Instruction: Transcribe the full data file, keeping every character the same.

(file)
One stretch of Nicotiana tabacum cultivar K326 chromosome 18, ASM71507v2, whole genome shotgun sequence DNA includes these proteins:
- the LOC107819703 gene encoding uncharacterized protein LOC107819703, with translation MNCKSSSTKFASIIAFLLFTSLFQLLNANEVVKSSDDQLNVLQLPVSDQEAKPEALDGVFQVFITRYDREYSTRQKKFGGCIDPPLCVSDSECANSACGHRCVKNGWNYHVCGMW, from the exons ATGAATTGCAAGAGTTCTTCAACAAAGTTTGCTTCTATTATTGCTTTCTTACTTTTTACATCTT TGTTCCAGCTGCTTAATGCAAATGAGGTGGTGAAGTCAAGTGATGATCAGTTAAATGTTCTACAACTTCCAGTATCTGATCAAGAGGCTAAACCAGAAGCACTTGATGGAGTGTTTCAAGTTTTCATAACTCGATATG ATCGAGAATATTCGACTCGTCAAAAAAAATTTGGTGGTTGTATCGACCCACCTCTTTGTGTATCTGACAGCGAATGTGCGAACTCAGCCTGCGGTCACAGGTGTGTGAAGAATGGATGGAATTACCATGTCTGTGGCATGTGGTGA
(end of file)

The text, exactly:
One stretch of Nicotiana tabacum cultivar K326 chromosome 18, ASM71507v2, whole genome shotgun sequence DNA includes these proteins:
- the LOC107819703 gene encoding uncharacterized protein LOC107819703, with translation MNCKSSSTKFASIIAFLLFTSLFQLLNANEVVKSSDDQLNVLQLPVSDQEAKPEALDGVFQVFITRYDREYSTRQKKFGGCIDPPLCVSDSECANSACGHRCVKNGWNYHVCGMW, from the exons ATGAATTGCAAGAGTTCTTCAACAAAGTTTGCTTCTATTATTGCTTTCTTACTTTTTACATCTT TGTTCCAGCTGCTTAATGCAAATGAGGTGGTGAAGTCAAGTGATGATCAGTTAAATGTTCTACAACTTCCAGTATCTGATCAAGAGGCTAAACCAGAAGCACTTGATGGAGTGTTTCAAGTTTTCATAACTCGATATG ATCGAGAATATTCGACTCGTCAAAAAAAATTTGGTGGTTGTATCGACCCACCTCTTTGTGTATCTGACAGCGAATGTGCGAACTCAGCCTGCGGTCACAGGTGTGTGAAGAATGGATGGAATTACCATGTCTGTGGCATGTGGTGA